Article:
This is a not a sprint but a marathon.”This was the sign off message of Dr Indu Bhushan, CEO, National Health Authority (NHA) at Express Healthcare’s Healthcare Senate 2019 this July. It is now clear that Dr Indu Bhushan was referring to the overhaul in India’s universal health coverage scheme, the Ayushman Bharat Pradhan Mantri Jan Arogya Yojana (AB PM-JAY).
As a follow up to his comment two months later, this became more evident as the NHA unveiled its revamped AB PM-JAY scheme with important course corrections. The success of AB PM-JAY depends on collaborations at different levels. While policy makers and the NHA at the centre put the strategy in place, they are dependent on various states and union territories to convert this strategy into practice. Similarly, at another level, both the central and state governments as the payor/financier of these health schemes have to collaborate with healthcare providers, both public and private hospitals, to deliver this care.
The NHA may need collaborators but it is clear that they will weed out rogue elements. Dr Harsh Vardhan, Union Minister of Health and Family Welfare spoke of ‘a zero-tolerance approach towards any kind of fraud’, with the anti-fraud framework resting on three key pillars of prevention, detection and deterrence. He warned that 111 hospitals have already been de-empanelled on charges of corruption and fraud. The NHA is already working on PM-JAY 2.0, the new and upgraded IT ecosystem, which will make it tougher to slip through the cracks. Thus, learnings from the first year are already being used to tweak strategy, plug loopholes and improve efficiency. But will this carrot-and-stick approach work?
Will revised rates, standardised nomenclature and a soon-to-be introduced upgraded IT ecosystem make the scheme more attractive to the private sector?
According to official statistics, private hospitals accounted for more than half (53 per cent ) of the 46.5 lakh hospital treatments provided in the first year of the scheme, corresponding to claims worth Rs 7,490 crores treatments. 60 per cent were for tertiary care. Clearly, the revisions are aimed at attracting more private sector participation. As Dr Harsh Vardhan, commented they ‘are confident that with the revision in the Health Benefit Packages of AB PM-JAY, many new private hospitals will get empanelled with the scheme.’
Bigger private hospital chains are still holding out for better package rates, the rationale being that the AB PM-JAY rates do not meet their expenses, especially in metro cities where the costs are much higher. Delhi based Medanta has reportedly signed up while Apollo Hospitals will test the waters by setting aside five per cent of its bed capacity in tier-II and tier-III cities for the scheme. But with the NHA in marathon-mode, all stakeholders will need to re-calibrate their responses.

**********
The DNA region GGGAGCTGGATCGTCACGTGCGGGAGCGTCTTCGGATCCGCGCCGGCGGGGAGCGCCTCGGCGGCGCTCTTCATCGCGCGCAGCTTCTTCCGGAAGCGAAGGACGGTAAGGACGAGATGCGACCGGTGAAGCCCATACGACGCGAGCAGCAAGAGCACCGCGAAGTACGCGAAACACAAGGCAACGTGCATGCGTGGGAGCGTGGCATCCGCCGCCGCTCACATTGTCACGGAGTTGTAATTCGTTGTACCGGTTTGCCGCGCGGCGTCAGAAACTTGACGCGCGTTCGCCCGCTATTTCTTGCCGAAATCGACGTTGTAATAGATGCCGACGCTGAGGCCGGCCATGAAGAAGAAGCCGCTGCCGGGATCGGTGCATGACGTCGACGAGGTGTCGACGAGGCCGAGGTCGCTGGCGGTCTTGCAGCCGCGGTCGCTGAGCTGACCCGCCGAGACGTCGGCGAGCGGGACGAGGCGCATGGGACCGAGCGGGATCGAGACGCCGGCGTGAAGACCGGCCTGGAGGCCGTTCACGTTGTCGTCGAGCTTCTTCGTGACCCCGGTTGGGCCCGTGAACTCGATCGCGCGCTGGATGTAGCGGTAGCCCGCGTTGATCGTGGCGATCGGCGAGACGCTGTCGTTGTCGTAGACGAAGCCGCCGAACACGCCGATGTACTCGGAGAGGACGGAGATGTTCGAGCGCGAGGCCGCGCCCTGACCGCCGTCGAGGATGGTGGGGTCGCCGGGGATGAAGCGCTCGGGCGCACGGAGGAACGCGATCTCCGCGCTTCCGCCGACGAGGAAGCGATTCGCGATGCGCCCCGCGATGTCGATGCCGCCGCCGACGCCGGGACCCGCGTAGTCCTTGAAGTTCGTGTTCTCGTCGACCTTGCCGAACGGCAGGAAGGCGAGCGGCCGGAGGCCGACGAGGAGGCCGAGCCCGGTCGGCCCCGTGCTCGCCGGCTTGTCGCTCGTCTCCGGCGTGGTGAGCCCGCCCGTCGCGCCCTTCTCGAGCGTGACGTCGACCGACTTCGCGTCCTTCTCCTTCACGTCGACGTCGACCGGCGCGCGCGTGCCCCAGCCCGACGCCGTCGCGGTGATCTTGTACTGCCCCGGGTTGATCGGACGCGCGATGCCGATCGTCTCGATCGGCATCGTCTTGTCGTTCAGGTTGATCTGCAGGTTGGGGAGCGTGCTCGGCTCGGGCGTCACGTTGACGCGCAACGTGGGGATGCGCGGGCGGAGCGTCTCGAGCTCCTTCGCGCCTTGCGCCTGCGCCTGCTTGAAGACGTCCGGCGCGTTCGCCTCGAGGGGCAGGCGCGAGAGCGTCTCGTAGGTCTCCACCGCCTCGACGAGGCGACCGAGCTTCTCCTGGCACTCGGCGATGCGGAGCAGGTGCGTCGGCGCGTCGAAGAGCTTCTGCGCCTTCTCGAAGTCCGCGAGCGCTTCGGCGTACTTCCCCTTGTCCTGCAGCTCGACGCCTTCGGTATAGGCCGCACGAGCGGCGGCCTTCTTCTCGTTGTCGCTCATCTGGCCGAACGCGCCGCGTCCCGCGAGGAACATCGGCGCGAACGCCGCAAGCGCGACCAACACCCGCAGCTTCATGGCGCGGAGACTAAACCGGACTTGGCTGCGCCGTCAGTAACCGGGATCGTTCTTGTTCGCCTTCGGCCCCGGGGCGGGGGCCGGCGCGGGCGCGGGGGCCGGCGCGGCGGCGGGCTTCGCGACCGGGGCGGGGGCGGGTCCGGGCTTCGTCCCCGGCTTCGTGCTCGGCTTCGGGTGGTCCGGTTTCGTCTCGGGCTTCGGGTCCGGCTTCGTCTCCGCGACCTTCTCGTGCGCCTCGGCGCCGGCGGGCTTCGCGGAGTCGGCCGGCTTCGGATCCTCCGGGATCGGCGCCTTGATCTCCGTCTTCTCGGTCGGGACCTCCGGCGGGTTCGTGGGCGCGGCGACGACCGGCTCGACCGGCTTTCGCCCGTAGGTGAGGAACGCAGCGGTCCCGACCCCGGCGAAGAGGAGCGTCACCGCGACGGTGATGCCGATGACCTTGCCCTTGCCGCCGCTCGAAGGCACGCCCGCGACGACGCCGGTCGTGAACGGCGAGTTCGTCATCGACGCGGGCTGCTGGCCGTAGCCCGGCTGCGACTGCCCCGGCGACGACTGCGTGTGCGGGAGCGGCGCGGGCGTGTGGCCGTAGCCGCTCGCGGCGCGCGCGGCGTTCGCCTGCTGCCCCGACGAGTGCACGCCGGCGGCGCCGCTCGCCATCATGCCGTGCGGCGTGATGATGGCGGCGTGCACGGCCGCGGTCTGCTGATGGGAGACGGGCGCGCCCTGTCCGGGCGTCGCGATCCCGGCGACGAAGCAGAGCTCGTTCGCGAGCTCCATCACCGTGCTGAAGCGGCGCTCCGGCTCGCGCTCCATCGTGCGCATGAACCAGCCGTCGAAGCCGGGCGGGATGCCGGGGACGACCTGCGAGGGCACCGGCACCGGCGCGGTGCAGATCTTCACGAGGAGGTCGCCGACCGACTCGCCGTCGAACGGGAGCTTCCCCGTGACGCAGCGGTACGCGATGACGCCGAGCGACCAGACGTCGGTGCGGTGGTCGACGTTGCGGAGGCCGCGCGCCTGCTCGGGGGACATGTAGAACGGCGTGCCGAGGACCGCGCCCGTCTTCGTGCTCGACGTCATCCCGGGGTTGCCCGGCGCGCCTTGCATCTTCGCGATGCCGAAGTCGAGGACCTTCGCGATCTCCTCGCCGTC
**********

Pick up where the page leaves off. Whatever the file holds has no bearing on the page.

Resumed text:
For its part, the NHA has selectively revised the existing 1393 Health Benefit Packages (HBP) of the scheme. The ‘restructuring and rationalisation’ exercise has resulted in 469 packages remaining unchanged, 554 packages being discontinued, and rate cuts in 57 packages. A NHA press note specified that these cuts would not compromise ‘the range of treatment covered under PM-JAY’, and were ‘a conscious attempt … to keep the price of abuse prone packages at the minimum level to minimise incentives for abuse.’
That’s the NHA signaling that they will not hesitate to crack down on abuse of the AB PM-JAY. While 270 packages will see rate increases, 237 new packages have been added and 43 stratified packages have been adopted.
The three step weeding out process started with specialist committees red flagging ‘aberrations and anomalies’ like ‘inconsistencies in the nomenclature and pricing’ in respective specialties HBPs. These were then examined and moderated by the review committee, consisting of the the NHA, the Department of Health Research (DHR), Indian Council of Medical Research (ICMR) and Tata Memorial Hospital. In the third step, recommendations of the review committee were put up to the Governing Board of the NHA for approval.
The revamping exercise tried to take care of two of the trickiest part of any health scheme: ensuring the right package is selected and monitoring price of each component of the HBPs.
On the selection front, the revised version of AB PM-JAY aims for more standardisation of the nomenclature and definitions of packages. The NHA has chosen to lean on global practices, by initiating the process to align AB’s HBPs with the World Health Organization (WHO)’s International Classification of Health Interventions (ICHI) and International Classification of Diseases (ICD). According to the NHA, when completed, India may become the first country to use ICHI in its HBP list. This will no doubt be a significant achievement.
Pricing is another sore point, with the NHA detecting many cases of fraud in the first year. The pricing of medical devices has always been a hot-button issue and is now a key bargaining chip in the trade discussions between India and the US, the largest exporter of such devices to India. Hinting at this volatility, the NHA has said that ‘in preparation for the future, it is planning to configure the cost of implants / high-end consumables in its IT system separately at the back-end. This will be useful whenever there is a movement in the price of these significant components of a package cost.’
Reading between the lines, it is clear that the NHA will work to make the pricing more transparent in future versions of AB, so that a change in the prices of these devices will not be compensated by a corresponding change in the prices of other components of the HBPs. Given the government’s commitment, the private sector will have no choice but to join AB PM-JAY in this marathon towards universal health coverage. The only question is when.